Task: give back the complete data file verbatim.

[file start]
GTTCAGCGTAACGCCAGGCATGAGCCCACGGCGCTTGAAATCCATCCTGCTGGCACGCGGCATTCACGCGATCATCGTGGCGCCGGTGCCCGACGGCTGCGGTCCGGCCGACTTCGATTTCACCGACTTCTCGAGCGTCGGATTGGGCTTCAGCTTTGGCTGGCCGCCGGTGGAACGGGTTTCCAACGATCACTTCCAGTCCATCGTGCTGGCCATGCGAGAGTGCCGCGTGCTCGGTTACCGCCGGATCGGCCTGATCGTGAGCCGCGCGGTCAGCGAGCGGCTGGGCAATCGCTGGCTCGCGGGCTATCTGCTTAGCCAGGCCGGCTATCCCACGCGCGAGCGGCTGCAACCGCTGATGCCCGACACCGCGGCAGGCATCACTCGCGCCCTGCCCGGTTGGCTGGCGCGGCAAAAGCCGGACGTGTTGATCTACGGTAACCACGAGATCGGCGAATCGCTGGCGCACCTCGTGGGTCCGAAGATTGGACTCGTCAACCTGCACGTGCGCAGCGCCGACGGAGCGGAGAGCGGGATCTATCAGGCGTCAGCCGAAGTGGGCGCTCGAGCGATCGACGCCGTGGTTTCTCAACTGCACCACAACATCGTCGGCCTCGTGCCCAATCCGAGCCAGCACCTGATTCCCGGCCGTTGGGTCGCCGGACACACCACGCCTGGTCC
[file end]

GTTCAGCGTAACGCCAGGCATGAGCCCACGGCGCTTGAAATCCATCCTGCTGGCACGCGGCATTCACGCGATCATCGTGGCGCCGGTGCCCGACGGCTGCGGTCCGGCCGACTTCGATTTCACCGACTTCTCGAGCGTCGGATTGGGCTTCAGCTTTGGCTGGCCGCCGGTGGAACGGGTTTCCAACGATCACTTCCAGTCCATCGTGCTGGCCATGCGAGAGTGCCGCGTGCTCGGTTACCGCCGGATCGGCCTGATCGTGAGCCGCGCGGTCAGCGAGCGGCTGGGCAATCGCTGGCTCGCGGGCTATCTGCTTAGCCAGGCCGGCTATCCCACGCGCGAGCGGCTGCAACCGCTGATGCCCGACACCGCGGCAGGCATCACTCGCGCCCTGCCCGGTTGGCTGGCGCGGCAAAAGCCGGACGTGTTGATCTACGGTAACCACGAGATCGGCGAATCGCTGGCGCACCTCGTGGGTCCGAAGATTGGACTCGTCAACCTGCACGTGCGCAGCGCCGACGGAGCGGAGAGCGGGATCTATCAGGCGTCAGCCGAAGTGGGCGCTCGAGCGATCGACGCCGTGGTTTCTCAACTGCACCACAACATCGTCGGCCTCGTGCCCAATCCGAGCCAGCACCTGATTCCCGGCCGTTGGGTCGCCGGACACACCACGCCTGGTCC